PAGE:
"The challenging part is procurement," says Rachel Cabrera, Running Press' production manager. "For these kits, we have to source not only book components, but also things like bath oils, diffusers, sand and pebbles. It's an opportunity for us to learn other aspects of purchasing besides just the usual book components."
The kits are wholly designed in-house, says Bill Jones, design director. Ideas, which come from both internal and external sources, are floated at regularly scheduled "New Titles" meetings. Once an idea is approved, Jones and his design team develop sketches for packaging. "Our associate publisher sometimes builds prototypes of kits in his home workshop and brings them in for us in the design department to examine, build on and copy," says Jones. "On Monday mornings, it's fun to see what he's concocted in his basement over the weekend."
According to Cabrera, a book production veteran who spent many years in New York publishing houses, "Running Press really fosters creativity. Everyone is open to new ideas here. What drew me from New York was this team and the atmosphere. It's very cohesive."
Jennifer Worick, editorial director, agrees. "Everyone is encouraged to be creative and submit ideas." Project editors, for example, do not only developmental and copy editing, but also acquisitions. "If an editor has a book idea, he or she can propose it, get it approved and sign up an author—in other words, make it happen from conception to completion. This offers editors an opportunity to grow in their jobs and expand their skill sets."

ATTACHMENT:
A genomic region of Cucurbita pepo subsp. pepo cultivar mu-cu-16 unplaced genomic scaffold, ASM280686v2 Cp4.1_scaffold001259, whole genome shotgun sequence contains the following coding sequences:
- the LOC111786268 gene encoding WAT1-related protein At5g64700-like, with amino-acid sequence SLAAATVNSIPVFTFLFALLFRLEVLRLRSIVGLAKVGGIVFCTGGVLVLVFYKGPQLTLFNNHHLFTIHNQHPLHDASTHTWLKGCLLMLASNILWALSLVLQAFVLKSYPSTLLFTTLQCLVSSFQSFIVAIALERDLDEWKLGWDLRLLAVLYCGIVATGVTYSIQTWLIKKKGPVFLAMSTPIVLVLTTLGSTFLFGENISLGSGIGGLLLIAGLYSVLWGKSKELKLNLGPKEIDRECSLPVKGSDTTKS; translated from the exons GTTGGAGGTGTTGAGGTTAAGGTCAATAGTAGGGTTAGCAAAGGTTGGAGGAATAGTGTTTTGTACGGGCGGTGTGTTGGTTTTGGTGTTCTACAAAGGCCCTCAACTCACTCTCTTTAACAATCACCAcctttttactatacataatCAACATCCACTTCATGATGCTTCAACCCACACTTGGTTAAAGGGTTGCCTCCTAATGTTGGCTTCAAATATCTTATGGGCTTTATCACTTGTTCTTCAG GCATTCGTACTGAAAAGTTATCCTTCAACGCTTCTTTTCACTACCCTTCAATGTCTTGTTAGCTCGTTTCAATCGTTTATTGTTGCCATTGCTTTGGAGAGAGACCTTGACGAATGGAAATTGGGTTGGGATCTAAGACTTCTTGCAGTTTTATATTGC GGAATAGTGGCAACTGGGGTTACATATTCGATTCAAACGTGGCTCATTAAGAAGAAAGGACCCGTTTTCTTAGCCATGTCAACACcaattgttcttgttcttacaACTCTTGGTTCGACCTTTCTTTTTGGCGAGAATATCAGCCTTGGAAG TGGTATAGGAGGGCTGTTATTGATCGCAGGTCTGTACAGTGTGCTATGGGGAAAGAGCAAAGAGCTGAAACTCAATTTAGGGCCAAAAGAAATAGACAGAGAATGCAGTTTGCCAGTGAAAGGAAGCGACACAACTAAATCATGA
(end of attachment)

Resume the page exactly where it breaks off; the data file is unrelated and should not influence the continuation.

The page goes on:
Worick gives an example from her own experience: A fan of Nancy Drew titles, she spent more than a year re-reading the book series, researching rights and
submitting ideas to the Running Press team. Her efforts paid off. This year, the publisher will release licensed miniature books and magnetic postcards filled with Nancy Drew wit and wisdom, advice from the fabled teenaged sleuth.
Other licensed projects include miniature editions of popular Disney titles such as The Lion King, Mulan, and Beauty and the Beast. A partnership with Wine Spectator magazine generated the recent release of Wine Spectator's Ultimate Guide to Buying Wine.
Such projects allow employees (from editors to customer service personnel to salespeople) to fuse some of their interests and ideas into their jobs, says Worick. Undoubtedly, this practice is what enables Running Press to attract some top talent from other publishing houses, she adds. "This is an environment that really fosters idea-generation."
From Pat Croce to French cuisine
In addition to the book-plus projects, Running Press also produces traditional trade books, and one particular specialty: books authored by nationally recognized Philadelphians. Georges Perrier, chef and owner of the renowned Philadel-phia bistro, Le Bec-Fin, which regularly garners top ratings from Condé Nast Traveler and the Zagats, finally released a cookbook filled with recipes for his French cuisine. In addition, restaurateur and social activist Judy Wicks, owner of Philadelphia's White Dog Café, which Condé Nast Traveler called "one of 50 American restaurants worth traveling to visit," also published a cookbook through Running Press. The books and sample recipes are available at www.runningpress.com.